Until March, no cases had been recorded in South Sudan since 2004, when an outbreak infected 12 people in the region, said Afework Assefa, World Health Organisation (WHO) team leader for South Sudan's polio programme.
"We hope this campaign will control the outbreak," he said. "Even one case is worrying, and in so many different states (regions) it is concerning."
Health workers will try to immunise 2.8 million children below the age of five under the health campaign.
The semi-autonomous south of Sudan has been struggling to improve its health sector since a 2005 peace deal ended a decades-long civil war with the north.
Government officials estimate that only 25 percent of the population can access healthcare easily. Assefa said few have access to routine immunisation for their children.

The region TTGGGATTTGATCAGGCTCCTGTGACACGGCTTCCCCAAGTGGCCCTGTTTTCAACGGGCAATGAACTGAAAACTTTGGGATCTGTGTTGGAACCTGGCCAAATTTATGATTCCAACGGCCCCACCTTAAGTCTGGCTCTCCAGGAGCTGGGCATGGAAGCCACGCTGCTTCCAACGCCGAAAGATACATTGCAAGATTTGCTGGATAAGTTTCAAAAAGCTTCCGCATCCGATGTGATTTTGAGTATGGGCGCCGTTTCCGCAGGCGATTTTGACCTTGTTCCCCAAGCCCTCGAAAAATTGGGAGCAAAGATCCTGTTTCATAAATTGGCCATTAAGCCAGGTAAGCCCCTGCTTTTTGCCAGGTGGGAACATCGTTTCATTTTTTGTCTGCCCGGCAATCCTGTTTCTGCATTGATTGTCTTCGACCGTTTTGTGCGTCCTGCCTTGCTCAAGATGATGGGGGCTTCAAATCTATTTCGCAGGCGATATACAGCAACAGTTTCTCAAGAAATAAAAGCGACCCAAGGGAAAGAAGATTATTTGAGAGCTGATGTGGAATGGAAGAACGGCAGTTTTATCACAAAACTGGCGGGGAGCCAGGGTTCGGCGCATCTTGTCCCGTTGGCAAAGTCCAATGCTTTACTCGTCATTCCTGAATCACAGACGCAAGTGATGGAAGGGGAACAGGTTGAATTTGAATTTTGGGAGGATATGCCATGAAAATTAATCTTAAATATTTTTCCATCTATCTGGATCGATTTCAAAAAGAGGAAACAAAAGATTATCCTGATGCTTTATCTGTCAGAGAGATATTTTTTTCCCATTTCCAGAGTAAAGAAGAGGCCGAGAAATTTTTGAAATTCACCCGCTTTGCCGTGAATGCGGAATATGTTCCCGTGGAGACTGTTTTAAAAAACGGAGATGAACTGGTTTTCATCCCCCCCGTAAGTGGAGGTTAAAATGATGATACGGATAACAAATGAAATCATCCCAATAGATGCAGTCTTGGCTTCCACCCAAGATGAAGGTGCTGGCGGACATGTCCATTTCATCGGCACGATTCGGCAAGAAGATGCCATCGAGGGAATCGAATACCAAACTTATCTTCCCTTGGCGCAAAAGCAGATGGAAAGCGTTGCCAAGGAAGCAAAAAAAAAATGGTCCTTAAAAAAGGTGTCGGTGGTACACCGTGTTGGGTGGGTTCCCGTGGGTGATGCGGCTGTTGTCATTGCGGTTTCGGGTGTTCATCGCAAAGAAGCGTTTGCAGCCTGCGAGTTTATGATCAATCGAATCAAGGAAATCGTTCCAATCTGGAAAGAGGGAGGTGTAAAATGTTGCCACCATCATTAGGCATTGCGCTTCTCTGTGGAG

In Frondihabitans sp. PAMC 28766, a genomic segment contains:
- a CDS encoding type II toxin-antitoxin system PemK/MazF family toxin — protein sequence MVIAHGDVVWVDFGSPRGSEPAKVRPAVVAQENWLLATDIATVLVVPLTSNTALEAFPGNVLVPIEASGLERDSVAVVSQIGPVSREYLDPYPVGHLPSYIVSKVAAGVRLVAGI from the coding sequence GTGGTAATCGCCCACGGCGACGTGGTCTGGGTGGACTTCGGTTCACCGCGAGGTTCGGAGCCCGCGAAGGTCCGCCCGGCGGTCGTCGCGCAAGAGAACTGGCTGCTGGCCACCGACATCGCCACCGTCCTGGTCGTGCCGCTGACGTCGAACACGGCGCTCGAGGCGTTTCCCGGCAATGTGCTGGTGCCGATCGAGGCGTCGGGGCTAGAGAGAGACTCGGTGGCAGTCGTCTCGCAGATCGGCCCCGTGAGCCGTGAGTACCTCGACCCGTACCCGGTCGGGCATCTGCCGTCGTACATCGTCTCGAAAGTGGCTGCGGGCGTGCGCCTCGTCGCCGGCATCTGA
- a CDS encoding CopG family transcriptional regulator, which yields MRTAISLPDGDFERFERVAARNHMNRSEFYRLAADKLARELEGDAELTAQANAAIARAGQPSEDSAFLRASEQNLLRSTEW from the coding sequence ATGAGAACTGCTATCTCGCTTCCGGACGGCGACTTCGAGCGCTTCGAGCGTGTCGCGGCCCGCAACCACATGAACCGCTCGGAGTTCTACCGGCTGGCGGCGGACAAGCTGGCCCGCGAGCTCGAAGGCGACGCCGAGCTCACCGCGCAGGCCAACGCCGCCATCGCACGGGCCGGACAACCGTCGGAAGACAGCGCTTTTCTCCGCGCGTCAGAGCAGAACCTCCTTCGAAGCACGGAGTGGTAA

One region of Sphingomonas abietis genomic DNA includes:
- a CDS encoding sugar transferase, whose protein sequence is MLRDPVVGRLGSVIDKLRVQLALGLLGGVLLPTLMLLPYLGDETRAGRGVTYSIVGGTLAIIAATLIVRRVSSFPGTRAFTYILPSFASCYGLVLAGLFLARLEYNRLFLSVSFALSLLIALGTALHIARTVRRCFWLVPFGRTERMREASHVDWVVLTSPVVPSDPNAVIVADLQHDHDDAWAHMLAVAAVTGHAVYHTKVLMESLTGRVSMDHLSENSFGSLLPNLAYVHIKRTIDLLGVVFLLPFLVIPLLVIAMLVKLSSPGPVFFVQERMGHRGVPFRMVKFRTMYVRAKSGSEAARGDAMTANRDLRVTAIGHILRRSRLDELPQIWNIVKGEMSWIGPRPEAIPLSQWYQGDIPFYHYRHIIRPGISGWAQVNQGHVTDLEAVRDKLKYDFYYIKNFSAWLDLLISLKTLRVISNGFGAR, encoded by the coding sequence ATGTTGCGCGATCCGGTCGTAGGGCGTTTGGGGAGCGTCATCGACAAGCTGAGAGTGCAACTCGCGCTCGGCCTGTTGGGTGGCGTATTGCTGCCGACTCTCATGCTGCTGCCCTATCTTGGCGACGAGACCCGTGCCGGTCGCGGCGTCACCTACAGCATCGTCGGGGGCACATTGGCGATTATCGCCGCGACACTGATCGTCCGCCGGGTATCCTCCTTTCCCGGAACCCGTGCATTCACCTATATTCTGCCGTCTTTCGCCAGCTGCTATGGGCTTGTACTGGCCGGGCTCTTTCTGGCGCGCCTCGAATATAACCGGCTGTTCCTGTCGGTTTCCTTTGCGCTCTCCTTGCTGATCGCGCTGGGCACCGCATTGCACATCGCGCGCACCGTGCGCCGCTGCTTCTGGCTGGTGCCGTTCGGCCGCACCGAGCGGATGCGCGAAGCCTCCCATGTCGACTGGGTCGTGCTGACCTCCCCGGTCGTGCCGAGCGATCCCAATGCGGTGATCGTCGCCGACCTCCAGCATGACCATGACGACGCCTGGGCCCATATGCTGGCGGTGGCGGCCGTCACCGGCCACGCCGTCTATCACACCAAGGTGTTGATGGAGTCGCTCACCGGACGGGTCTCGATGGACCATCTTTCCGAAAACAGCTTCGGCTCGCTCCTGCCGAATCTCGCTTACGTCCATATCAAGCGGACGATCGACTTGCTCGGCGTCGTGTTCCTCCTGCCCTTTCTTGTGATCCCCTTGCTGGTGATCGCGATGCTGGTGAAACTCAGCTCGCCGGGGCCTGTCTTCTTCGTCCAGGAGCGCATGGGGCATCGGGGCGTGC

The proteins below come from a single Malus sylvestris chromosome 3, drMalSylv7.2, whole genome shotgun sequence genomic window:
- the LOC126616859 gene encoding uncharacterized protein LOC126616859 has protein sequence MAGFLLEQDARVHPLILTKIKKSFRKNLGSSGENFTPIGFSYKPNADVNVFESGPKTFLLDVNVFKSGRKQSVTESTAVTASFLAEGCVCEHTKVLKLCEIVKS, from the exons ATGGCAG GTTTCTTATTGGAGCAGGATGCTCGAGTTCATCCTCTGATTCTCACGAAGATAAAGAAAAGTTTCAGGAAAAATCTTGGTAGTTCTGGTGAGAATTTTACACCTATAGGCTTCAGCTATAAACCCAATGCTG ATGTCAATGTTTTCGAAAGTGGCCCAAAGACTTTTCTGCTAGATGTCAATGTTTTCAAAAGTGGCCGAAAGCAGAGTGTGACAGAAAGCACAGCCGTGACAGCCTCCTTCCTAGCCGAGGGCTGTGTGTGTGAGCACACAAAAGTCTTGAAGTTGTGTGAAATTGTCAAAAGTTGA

Without regular national immunisation, the highly infectious virus would probably spread across the south, he said.
Neighbouring countries such as Kenya and Uganda, which have trade links with South Sudan, have been warned about the reappearance of the virus.
Experts believe the outbreak came from Ethiopia, Assefa said. Uganda is conducting similar vaccination campaigns.
Polio spreads through contaminated food and water and thrives in areas with poor sanitation.
Polio has been eradicated from most of the globe, but can still be found in areas including northern Nigeria, northern India and along the Pakistan-Afghanistan border.
In 2007, 1,310 cases were reported worldwide, according to the U.S. Centers for Disease Control and Prevention.
(Reporting by Skye Wheeler; Editing by Jon Boyle)
- Reuters - Thomson Reuters Foundation
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